14 December 2006 | graythebruce
Though I like fantasy and SF, I have to admit to being fondest of rule-based fantasy, like that of Tim Powers -- as a reader or viewer, you have an idea of what's possible and impossible, despite the supernatural elements of the story. Fantasy without rules is far less satisfactory, since characters in those stories can do whatever the writer arbitrarily decides they can do (or can't), and as a result, the writing is lazier.
"The Lost Room" is all about rules and the characters who find creative ways to abuse them. (Tim Powers fans would like it, I'm sure.) The writers have come up with cool supernatural powers for a host of innocuous looking objects (combs, pens, cards, bus tickets, watches, a key, etc.) Each object has a power and rules to govern them. Many of the powers don't seem that nifty, until you see how creatively they are used. And, along those lines, virtually every scene contains a fun, "Hey, that's a good idea!" move, and they tend to come at you faster than you can anticipate them if you aren't taping the show and hitting pause.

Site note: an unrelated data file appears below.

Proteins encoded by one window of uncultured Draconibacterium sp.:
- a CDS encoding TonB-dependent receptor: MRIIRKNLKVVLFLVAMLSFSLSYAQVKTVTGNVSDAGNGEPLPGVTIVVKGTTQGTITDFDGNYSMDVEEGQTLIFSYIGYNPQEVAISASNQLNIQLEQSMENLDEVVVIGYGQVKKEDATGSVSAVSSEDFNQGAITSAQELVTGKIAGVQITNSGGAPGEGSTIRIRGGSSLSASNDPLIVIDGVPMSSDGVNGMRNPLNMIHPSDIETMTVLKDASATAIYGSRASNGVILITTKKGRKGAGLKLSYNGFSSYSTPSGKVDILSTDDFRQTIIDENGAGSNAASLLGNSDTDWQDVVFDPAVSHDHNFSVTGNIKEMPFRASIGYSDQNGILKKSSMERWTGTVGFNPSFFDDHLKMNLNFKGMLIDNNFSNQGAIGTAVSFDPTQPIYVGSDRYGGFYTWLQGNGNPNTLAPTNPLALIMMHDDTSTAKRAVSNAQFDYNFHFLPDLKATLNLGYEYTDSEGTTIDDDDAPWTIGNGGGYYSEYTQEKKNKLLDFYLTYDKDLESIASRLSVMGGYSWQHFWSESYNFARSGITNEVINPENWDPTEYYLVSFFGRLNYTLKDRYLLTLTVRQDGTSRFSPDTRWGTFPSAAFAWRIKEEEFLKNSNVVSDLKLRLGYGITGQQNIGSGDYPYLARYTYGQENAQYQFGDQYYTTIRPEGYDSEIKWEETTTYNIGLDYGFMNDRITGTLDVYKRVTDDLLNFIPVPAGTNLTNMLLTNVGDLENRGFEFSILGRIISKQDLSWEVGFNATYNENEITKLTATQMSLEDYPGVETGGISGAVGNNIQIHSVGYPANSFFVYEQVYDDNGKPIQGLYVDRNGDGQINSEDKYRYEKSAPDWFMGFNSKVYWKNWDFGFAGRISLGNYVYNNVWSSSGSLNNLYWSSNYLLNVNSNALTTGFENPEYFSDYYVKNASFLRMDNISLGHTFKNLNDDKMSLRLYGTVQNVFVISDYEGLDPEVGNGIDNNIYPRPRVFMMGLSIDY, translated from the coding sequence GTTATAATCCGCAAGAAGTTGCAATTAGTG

What's best about this is that the writers stick with it all the way. Many of these shows go David Lynch/Twin Peaks on us, setting us up with the promise of great stuff to come, and then disappointing us in a big way later. (Dean Koontz novels always seem to fall apart in this way, at least for me.) "The Lost Room" keeps up its promises all the way to the very end, which, like the rest of the miniseries, is clever and interesting and makes perfect sense in hindsight, given the rules.
I honestly can't think of the last time I saw a miniseries or movie of this ilk that pulled off its ending this well. It's a darned good miniseries, and I sincerely hope it becomes a full-blown series, as apparently is being considered.